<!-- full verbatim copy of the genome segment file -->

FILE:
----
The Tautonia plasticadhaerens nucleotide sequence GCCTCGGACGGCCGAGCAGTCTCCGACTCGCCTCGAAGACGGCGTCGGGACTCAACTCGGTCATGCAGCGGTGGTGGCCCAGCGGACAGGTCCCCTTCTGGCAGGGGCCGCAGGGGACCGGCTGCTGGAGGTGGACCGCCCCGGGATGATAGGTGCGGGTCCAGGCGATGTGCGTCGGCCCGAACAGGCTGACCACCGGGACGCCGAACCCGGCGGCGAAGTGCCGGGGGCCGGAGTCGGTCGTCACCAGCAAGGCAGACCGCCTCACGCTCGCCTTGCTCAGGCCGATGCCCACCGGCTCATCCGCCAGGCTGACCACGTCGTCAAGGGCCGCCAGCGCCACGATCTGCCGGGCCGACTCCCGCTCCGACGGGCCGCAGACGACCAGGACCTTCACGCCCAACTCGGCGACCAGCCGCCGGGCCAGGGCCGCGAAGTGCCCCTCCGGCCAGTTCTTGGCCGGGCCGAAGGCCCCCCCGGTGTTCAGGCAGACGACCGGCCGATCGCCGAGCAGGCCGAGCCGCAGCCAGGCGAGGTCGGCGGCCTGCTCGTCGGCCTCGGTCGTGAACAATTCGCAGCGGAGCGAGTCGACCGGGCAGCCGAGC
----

The Tautonia plasticadhaerens nucleotide sequence GCCTCGGACGGCCGAGCAGTCTCCGACTCGCCTCGAAGACGGCGTCGGGACTCAACTCGGTCATGCAGCGGTGGTGGCCCAGCGGACAGGTCCCCTTCTGGCAGGGGCCGCAGGGGACCGGCTGCTGGAGGTGGACCGCCCCGGGATGATAGGTGCGGGTCCAGGCGATGTGCGTCGGCCCGAACAGGCTGACCACCGGGACGCCGAACCCGGCGGCGAAGTGCCGGGGGCCGGAGTCGGTCGTCACCAGCAAGGCAGACCGCCTCACGCTCGCCTTGCTCAGGCCGATGCCCACCGGCTCATCCGCCAGGCTGACCACGTCGTCAAGGGCCGCCAGCGCCACGATCTGCCGGGCCGACTCCCGCTCCGACGGGCCGCAGACGACCAGGACCTTCACGCCCAACTCGGCGACCAGCCGCCGGGCCAGGGCCGCGAAGTGCCCCTCCGGCCAGTTCTTGGCCGGGCCGAAGGCCCCCCCGGTGTTCAGGCAGACGACCGGCCGATCGCCGAGCAGGCCGAGCCGCAGCCAGGCGAGGTCGGCGGCCTGCTCGTCGGCCTCGGTCGTGAACAATTCGCAGCGGAGCGAGTCGACCGGGCAGCCGAGC